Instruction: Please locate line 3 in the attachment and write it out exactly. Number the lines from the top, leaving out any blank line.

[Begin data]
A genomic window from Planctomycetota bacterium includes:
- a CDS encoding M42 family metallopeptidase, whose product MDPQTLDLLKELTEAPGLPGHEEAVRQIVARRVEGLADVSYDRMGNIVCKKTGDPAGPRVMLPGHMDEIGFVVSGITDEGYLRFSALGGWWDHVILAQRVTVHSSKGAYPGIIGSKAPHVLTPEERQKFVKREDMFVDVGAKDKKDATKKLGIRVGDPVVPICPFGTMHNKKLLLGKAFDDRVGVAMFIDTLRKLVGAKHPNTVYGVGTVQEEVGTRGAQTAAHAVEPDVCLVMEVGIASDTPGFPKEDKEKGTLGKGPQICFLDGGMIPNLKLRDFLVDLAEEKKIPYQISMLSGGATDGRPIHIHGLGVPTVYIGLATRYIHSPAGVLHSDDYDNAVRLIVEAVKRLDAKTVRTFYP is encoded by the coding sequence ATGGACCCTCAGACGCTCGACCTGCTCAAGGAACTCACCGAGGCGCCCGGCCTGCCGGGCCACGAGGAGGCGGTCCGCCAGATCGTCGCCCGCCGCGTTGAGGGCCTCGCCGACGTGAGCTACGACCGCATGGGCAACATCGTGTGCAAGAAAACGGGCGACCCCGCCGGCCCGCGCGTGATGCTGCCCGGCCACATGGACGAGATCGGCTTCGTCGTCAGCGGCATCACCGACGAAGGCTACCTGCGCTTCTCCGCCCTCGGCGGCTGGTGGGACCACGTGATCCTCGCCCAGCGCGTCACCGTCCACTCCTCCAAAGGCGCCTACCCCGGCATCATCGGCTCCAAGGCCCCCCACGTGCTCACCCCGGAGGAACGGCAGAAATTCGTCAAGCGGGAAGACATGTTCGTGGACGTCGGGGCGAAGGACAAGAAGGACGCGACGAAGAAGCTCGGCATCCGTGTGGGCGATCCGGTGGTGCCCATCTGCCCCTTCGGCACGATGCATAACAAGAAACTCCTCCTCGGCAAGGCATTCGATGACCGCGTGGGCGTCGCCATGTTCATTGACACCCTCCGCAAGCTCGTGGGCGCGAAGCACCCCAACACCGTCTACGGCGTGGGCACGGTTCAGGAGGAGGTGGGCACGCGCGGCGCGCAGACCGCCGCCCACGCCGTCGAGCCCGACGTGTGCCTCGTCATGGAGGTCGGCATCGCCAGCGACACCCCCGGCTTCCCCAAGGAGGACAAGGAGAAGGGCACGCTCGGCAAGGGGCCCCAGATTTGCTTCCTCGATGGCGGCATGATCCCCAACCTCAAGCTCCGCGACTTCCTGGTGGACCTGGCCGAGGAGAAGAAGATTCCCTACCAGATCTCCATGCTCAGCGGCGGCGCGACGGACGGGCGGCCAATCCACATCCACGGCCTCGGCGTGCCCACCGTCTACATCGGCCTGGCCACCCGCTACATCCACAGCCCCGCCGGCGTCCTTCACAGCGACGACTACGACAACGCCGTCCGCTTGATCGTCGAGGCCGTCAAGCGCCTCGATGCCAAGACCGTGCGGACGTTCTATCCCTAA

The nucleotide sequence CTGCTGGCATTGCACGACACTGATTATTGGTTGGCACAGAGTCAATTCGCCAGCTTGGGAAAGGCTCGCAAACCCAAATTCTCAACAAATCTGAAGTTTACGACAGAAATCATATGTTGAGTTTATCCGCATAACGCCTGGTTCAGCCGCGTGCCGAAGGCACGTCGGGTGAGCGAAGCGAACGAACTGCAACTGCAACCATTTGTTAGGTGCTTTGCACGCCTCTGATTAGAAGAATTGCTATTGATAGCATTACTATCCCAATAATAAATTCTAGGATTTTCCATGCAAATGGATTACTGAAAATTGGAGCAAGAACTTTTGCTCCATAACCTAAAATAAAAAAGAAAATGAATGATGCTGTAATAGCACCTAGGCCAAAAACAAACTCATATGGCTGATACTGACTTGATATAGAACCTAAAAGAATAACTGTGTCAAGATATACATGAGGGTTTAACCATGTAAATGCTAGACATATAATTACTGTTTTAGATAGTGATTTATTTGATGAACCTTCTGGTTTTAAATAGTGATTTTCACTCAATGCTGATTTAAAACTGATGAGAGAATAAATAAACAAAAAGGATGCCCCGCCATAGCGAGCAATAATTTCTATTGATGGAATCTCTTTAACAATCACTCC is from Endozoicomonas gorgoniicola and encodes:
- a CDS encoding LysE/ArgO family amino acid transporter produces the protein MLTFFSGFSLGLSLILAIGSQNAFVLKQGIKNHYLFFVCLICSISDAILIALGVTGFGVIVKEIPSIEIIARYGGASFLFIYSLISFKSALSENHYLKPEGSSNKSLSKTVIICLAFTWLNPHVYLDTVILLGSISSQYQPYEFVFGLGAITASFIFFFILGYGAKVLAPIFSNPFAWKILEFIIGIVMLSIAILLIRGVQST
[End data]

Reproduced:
The nucleotide sequence CTGCTGGCATTGCACGACACTGATTATTGGTTGGCACAGAGTCAATTCGCCAGCTTGGGAAAGGCTCGCAAACCCAAATTCTCAACAAATCTGAAGTTTACGACAGAAATCATATGTTGAGTTTATCCGCATAACGCCTGGTTCAGCCGCGTGCCGAAGGCACGTCGGGTGAGCGAAGCGAACGAACTGCAACTGCAACCATTTGTTAGGTGCTTTGCACGCCTCTGATTAGAAGAATTGCTATTGATAGCATTACTATCCCAATAATAAATTCTAGGATTTTCCATGCAAATGGATTACTGAAAATTGGAGCAAGAACTTTTGCTCCATAACCTAAAATAAAAAAGAAAATGAATGATGCTGTAATAGCACCTAGGCCAAAAACAAACTCATATGGCTGATACTGACTTGATATAGAACCTAAAAGAATAACTGTGTCAAGATATACATGAGGGTTTAACCATGTAAATGCTAGACATATAATTACTGTTTTAGATAGTGATTTATTTGATGAACCTTCTGGTTTTAAATAGTGATTTTCACTCAATGCTGATTTAAAACTGATGAGAGAATAAATAAACAAAAAGGATGCCCCGCCATAGCGAGCAATAATTTCTATTGATGGAATCTCTTTAACAATCACTCC is from Endozoicomonas gorgoniicola and encodes: